Day 23: What is art?
Brave to end a Festival you’ve curated with the question, ‘What is art?’ but this is a 2,500 year old issue that requires some philosophical acumen, and not just personal reflections. Like the debates at the Festival (apart from Stern) this lacked academic rigour and depth.
His first argument is an argument from analogy, that art should be seen as biology post-Darwin, with no hierarchy. The ‘all inclusive’ argument is fairly well established in aesthetics as a reaction against the Kantian absolutism of the 18th century but it bears no real analogy with Darwin, which is an explanation for the life we observe through genetic variation and natural selection.
A more fruitful line of inquiry would have been the various evolutionary hypotheses put forward for aesthetic behaviour. So what is ‘adaptive’ about art? Our taste for landscapes and parks suggests our origin in Savannah grasslands. Puzzle-solving, status markers, sexual selection, fitness indicators that are difficult to fake; these are all candidates for discussion and a lively area of aesthetic theorising. Eno either hasn’t read any the many books and papers in this area, or forgot to mention it.
We’ve had John Carey at the Festival in the past, and his book ‘What good are the arts’ was mentioned then dismissed on the grounds that he saw ‘literature’ as true art. He caricatured Carey, who actually argues for Eno’s position and does not believe in absolute values in art. The problem here is that Eno simply presents a description of what he regards as ‘art’. What aesthetics tries to do is establish both a definition and explanation. It’s the ‘why’ that’s so puzzling.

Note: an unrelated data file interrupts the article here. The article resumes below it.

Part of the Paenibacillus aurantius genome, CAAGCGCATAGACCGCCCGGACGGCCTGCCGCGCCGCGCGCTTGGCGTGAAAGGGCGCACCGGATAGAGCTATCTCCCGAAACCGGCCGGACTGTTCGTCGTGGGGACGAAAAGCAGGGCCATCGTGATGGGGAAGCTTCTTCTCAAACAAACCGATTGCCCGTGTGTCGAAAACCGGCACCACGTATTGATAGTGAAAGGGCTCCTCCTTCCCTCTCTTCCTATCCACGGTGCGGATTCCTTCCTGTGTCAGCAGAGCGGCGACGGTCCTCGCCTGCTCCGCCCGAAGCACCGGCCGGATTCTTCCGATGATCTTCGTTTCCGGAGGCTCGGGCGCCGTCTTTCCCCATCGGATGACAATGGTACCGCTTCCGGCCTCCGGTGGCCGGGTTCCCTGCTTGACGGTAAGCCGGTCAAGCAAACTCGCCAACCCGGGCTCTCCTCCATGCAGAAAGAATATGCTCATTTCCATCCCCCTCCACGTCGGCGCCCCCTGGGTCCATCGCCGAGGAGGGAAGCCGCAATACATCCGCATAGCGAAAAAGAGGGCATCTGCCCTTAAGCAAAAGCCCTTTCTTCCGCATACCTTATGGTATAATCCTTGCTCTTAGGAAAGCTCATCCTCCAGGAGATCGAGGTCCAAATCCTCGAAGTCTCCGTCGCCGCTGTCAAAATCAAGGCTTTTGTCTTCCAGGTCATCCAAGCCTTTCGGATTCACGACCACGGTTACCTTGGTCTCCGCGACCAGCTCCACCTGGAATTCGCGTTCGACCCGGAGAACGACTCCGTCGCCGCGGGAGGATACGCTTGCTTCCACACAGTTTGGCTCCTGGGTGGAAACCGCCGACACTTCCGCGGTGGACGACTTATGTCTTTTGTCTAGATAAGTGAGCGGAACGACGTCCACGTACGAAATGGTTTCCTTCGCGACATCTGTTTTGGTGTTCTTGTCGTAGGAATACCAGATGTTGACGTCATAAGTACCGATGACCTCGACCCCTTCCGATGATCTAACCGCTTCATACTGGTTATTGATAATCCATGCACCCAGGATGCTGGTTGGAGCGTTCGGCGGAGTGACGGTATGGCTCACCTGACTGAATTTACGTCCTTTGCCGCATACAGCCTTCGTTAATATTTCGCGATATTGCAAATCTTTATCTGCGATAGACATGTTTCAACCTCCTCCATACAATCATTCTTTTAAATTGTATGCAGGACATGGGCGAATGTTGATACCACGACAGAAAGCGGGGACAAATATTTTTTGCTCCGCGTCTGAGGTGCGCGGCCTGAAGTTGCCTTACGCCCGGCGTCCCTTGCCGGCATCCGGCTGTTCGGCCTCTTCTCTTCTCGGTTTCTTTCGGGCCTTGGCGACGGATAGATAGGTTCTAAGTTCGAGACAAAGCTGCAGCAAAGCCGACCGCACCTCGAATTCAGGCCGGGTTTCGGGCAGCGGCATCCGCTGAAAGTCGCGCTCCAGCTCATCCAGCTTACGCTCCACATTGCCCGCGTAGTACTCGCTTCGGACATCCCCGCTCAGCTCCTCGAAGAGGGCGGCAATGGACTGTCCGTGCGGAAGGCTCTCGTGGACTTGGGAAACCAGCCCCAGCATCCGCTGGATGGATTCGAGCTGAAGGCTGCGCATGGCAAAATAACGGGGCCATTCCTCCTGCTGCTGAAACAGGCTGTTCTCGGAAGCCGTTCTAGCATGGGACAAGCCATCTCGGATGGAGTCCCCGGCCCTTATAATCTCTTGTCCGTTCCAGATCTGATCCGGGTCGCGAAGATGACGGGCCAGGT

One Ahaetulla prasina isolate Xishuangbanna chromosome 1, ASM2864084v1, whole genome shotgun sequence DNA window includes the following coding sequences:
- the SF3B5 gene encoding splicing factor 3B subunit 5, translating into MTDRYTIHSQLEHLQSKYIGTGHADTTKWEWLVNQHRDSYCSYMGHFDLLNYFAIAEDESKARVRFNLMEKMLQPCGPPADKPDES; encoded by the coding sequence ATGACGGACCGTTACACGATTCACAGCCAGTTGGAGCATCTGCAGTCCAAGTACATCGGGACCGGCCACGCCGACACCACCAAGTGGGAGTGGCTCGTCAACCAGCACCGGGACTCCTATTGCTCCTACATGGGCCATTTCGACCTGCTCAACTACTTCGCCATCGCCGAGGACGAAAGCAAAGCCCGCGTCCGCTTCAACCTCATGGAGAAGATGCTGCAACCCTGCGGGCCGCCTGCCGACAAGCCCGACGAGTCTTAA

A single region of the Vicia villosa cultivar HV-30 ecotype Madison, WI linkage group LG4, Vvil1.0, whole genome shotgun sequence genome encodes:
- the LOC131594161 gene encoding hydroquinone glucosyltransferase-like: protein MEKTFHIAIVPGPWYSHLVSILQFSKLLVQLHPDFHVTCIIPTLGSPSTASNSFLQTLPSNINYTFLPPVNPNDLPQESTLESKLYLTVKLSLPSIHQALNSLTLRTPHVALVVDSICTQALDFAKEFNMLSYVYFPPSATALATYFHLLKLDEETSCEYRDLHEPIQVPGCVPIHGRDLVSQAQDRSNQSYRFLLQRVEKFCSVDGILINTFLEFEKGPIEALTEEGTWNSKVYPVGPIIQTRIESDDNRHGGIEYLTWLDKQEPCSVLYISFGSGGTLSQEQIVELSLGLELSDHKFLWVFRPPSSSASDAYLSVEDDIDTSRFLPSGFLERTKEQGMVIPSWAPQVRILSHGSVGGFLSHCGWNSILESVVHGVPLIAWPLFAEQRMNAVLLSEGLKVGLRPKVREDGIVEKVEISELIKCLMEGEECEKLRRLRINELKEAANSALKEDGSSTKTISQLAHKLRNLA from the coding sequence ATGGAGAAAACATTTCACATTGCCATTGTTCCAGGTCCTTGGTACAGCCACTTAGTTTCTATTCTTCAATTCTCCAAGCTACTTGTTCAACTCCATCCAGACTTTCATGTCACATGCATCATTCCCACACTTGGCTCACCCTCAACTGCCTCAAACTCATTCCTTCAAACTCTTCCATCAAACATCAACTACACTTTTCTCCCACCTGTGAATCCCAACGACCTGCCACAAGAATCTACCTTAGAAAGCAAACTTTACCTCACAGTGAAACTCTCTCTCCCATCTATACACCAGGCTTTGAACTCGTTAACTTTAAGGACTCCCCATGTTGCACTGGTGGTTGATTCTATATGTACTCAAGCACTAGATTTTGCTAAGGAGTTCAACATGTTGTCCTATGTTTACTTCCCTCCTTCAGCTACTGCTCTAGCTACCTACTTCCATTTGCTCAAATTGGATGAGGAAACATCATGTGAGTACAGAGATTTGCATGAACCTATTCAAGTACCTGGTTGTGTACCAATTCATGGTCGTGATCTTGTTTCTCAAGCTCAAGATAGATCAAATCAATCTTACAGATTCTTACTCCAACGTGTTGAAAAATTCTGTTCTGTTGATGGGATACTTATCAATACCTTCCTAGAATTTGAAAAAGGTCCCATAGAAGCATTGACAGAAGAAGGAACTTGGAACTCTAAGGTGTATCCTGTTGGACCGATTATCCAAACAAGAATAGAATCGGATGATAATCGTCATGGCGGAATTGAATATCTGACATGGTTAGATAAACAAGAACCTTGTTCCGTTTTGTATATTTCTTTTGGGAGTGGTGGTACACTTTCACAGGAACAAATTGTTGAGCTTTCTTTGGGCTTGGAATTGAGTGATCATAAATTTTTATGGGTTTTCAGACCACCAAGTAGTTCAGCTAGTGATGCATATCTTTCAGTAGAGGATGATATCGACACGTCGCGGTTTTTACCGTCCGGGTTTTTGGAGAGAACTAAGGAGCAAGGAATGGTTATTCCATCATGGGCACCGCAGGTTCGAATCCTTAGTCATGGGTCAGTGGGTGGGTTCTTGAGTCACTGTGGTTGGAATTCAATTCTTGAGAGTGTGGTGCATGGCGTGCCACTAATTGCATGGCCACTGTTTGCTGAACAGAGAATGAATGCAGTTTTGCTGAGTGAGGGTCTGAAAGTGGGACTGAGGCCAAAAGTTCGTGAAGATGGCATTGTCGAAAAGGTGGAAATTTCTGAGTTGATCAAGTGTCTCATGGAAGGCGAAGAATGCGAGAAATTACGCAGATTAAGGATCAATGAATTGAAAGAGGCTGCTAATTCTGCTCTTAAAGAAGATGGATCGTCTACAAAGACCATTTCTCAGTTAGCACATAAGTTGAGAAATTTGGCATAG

He tries, but fails, to establish an explanatory theory through his theory of ‘surrender’, the process whereby humans willingly surrender consciousness through sex, drugs, art and religion. The word ‘surrender’ is suspect here as much art appreciation is active participation and inquiry, not a passive ‘suspension of disbelief’ or dream-like mental state. If pushed, he’d have real difficulty in defining art in these terms. In fact, it ultimately leads to an aesthetic view that is similar to Marx’s view that ‘Religion is the opium of the people’. The surrender theory posits art as the opium of the people, a form of escapism. Now this is an interesting and dangerous line of inquiry, that goes all the way back to Plato. In the end his definition was a weak version of the historicist view of art, as u by Levinson and others. Armchair theorising is fine, but you expect more at a ticketed event in a Concert Hall.
To be fair, it was interesting to hear someone who is in a position of some power in the arts question its meaning and purpose. In my experience, those involved in the arts are repulsed by aesthetic theory. Art, for them, is an absolute good and those who engage in this debate, simply philistines looking for an excuse to with draw their subsidies. In that sense, well done Eno.